Discovering Clues to Creation through Exploration and Experimentation

“The intangible power that exists in the process of actualizing the output is the reason I do research.”

– Kyung Ae Ro

‘What does listening mean?’ The detailed observation, experimentation, and investigation that started with this trivial question can be the beginning of creation.

Kyung Ae Ro, a choreographer, researcher, and teaching artist, oversees various research projects that are closely linked to creation, education, and research by discussing a certain agenda with colleagues in various arts fields such as sound arts, visual arts, video, and design. In this interview, we talked about research as an artistic methodology with Kyung Ae Ro, who believes in the ‘intangible power’ that exists in the process rather than the results.

Kyung Ae Ro

Photo/ ⓒKACES

Q. Please introduce yourself.

Hello. I am Kyung Ae Ro, a choreographer, researcher, and teaching artist.

Kyung Ae Ro x Korea National Contemporary Dance Company, Creative Movements Playground, 2016

Photo/ ⓒKorea National Contemporary Dance Company

Q. What have you been focusing on lately?

I have been planning and supervising multi-media collaboration projects focused on making creative choreography with artists in various media, such as sound, visual arts, and video design. In addition, I have been working on arts education projects with children, adults, the disabled, and the elderly.

Listen/Hear project directed by Kyung Ae Ro: Sung Hee Wi, Borrowing Ear, 2019

Photo/ ⓒKyung Ae Ro

Q. What are the connections and differences between arts creation and arts education?

When it comes to my work, arts creation and arts education are closely linked. Methodologies I found in arts creation are being directly used in arts education. Recently, my methodologies in arts education are moving towards arts creation again.

The difference between arts creation and arts education is that creative work embodies my view as a choreographer, while in arts education, participants play very important roles. Depending on the participants, whether they are children, adults, the disabled, or the elderly, the subject and content of arts education are decided according to their respective characteristics.

Q. Could you tell us about your research-based projects?

Research is the way I do my choreography. It is the process of determining a concept and implementing it. As a means of research, I search for materials, write, or draw. I also take photos and recently I even filmed videos.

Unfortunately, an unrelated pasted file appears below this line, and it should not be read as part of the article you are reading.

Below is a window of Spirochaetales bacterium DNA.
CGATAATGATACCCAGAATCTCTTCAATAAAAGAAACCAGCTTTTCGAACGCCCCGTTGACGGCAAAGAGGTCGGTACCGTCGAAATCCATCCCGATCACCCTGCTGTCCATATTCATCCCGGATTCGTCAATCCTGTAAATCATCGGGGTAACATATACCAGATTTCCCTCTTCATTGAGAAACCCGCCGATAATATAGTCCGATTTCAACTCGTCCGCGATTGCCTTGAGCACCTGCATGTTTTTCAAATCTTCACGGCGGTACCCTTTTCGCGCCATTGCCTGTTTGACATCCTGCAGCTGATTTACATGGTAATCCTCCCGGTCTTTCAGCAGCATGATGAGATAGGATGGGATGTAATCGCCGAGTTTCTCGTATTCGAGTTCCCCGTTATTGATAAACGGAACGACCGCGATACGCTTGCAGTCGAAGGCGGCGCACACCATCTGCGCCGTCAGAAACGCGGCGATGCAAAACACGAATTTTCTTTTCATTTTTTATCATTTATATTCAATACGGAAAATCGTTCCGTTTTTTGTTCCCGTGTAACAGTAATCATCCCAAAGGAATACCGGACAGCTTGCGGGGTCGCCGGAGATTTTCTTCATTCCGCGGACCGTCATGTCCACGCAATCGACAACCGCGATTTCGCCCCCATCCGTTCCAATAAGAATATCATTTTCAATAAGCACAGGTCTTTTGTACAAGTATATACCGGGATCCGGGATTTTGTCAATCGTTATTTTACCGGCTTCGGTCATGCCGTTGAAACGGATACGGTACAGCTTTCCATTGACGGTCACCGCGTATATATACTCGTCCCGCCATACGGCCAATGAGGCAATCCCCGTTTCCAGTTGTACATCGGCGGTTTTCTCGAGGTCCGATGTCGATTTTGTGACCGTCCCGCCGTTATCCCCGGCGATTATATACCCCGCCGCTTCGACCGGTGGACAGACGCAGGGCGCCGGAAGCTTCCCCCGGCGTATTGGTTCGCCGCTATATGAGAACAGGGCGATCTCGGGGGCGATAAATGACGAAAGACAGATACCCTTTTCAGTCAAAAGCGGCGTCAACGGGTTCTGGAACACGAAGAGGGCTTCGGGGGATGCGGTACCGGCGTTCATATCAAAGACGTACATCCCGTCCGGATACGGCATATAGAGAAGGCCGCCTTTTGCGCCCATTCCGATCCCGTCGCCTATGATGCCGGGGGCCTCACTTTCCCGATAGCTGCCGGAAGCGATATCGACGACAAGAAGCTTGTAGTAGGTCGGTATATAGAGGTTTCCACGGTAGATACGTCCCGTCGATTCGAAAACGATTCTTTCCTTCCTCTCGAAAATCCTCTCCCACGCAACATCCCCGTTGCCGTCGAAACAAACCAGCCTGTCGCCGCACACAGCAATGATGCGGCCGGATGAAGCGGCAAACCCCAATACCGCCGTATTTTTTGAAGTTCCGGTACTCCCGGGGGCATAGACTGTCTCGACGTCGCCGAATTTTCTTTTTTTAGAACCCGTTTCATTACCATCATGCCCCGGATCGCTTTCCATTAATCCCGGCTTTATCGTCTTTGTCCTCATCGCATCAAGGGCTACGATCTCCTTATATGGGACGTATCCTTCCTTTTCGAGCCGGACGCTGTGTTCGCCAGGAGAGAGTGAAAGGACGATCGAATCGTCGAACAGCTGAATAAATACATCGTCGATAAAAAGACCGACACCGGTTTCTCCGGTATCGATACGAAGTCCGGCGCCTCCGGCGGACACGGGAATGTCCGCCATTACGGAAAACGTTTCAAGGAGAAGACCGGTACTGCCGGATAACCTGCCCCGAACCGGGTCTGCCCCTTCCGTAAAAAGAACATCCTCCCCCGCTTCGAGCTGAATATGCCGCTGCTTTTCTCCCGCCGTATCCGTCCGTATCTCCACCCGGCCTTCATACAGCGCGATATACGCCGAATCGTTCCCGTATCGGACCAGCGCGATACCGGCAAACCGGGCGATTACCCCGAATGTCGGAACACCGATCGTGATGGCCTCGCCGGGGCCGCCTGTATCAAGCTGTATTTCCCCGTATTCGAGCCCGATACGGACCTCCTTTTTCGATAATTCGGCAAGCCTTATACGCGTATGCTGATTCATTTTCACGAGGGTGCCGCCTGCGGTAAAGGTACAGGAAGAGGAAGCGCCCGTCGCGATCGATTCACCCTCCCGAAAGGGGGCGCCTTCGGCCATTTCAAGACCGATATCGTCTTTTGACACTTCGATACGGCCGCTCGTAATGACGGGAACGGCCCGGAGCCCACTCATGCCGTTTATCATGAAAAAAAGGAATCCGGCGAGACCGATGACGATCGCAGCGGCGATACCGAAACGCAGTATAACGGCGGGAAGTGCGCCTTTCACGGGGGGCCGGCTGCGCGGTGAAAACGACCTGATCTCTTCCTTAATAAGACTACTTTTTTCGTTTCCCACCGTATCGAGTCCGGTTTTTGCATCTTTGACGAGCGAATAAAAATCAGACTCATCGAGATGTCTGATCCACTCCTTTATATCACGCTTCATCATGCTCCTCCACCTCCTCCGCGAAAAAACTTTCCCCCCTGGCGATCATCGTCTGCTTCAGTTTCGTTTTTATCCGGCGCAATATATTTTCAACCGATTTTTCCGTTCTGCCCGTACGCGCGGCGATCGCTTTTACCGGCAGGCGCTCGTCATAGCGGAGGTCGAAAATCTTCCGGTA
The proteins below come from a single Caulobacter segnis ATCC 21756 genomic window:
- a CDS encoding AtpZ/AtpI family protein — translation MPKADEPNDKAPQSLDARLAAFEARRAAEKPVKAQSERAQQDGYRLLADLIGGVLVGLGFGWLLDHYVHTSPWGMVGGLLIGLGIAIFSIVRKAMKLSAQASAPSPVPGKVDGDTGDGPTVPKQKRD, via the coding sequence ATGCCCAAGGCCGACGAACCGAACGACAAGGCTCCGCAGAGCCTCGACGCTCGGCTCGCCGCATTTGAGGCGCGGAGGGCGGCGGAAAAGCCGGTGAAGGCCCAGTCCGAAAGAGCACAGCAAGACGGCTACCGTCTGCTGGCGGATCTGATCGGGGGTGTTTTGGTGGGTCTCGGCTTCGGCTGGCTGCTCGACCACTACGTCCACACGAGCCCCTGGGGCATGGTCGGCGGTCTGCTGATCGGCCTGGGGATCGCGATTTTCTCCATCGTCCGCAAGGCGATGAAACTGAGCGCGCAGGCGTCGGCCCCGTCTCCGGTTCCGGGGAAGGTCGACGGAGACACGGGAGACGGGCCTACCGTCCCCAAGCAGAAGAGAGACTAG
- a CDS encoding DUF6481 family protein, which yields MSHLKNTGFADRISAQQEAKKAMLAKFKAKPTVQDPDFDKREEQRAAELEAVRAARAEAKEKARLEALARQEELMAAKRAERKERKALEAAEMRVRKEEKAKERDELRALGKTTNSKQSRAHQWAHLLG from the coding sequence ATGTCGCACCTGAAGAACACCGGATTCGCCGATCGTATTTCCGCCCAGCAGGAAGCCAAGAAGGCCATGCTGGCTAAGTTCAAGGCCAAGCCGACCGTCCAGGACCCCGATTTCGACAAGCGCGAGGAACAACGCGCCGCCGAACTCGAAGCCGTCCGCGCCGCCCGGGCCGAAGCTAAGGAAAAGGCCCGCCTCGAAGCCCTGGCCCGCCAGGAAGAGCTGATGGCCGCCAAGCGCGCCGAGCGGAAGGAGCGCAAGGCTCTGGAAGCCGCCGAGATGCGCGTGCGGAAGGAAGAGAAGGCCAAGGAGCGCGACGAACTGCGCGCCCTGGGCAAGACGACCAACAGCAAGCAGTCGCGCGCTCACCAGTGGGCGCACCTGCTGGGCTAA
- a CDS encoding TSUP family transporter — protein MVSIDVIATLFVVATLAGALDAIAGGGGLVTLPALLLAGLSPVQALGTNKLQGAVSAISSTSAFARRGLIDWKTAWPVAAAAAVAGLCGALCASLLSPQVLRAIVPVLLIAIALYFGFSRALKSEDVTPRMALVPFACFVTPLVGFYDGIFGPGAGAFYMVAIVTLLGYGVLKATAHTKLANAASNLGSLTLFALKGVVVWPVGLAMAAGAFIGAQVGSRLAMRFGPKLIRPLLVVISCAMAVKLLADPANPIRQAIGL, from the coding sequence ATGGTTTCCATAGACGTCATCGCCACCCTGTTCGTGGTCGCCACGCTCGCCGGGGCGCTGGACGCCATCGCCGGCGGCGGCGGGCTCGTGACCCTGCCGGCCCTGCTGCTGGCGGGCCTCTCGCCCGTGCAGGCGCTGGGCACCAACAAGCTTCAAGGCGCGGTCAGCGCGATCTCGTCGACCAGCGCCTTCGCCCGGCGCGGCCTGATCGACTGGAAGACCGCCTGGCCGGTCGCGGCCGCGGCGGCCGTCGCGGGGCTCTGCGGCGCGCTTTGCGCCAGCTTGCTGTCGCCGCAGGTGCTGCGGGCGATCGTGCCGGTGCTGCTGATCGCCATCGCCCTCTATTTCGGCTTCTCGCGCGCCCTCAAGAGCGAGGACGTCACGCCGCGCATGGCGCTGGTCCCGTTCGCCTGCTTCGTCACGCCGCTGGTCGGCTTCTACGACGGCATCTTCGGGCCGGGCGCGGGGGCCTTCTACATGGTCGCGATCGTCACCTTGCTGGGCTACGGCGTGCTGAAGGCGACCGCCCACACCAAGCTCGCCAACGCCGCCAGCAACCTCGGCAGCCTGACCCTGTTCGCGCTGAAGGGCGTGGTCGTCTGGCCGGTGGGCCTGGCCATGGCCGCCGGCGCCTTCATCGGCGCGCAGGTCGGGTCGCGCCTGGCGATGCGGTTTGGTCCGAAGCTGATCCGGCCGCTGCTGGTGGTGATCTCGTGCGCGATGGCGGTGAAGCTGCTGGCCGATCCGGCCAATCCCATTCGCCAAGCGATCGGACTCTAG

The study started with exploring body movement. However, as I diversified research methods, drawing pictures, writing articles, and taking photos, I gradually expanded the project to multi-media collaboration projects. This type of collaborative project, in particular, is not a collaboration that supports choreography, but a project in which each artist takes one’s work in the same direction under a single theme.

Combing Placing +, Lab directed by Kyung Ae Ro: Hara Won video exhibition, 2017

Photo/ ⓒKyung Ae Ro

Q. Why do you prioritize research as an artistic methodology?

The reason why I prioritize research is that when I first started out, unexpected things were developed into methodologies and certain values were discovered through the process.

Another reason I like researching as a methodology is because of the existence of the invisible. Many artists go towards the result, and so do I. I believe in not only the result itself but also the intangible power that exists in the process of actualizing the results.

Kyung Ae Ro x Coreana Museum of Art C-Lap 3.0, (In)visible Body, 2019

Photo/ ⓒCoreana Museum of Art

Q. Why should we interact with others?

I believe the reason we need to interact with others is because of the point at which various gazes face or intersect. Although we should be careful not to resemble each other too much, we should pursue a type of encounter that makes individual personalities more vivid and clear.

Listen/Hear project directed by Kyung Ae Ro, 2019

Photo/ ⓒKyung Ae Ro

Kyung Ae Ro

A choreographer, researcher and teaching artist. Kyung Ae Ro works as a creator in the fields of dance and interdisciplinary arts. She creates unique choreography and arts education methodologies. She carries out creative arts education for children and adults in which body movement becomes a creative play. In addition, she conducts arts creation and education for the disabled where the limitations rather help expand one’s imagination and senses.

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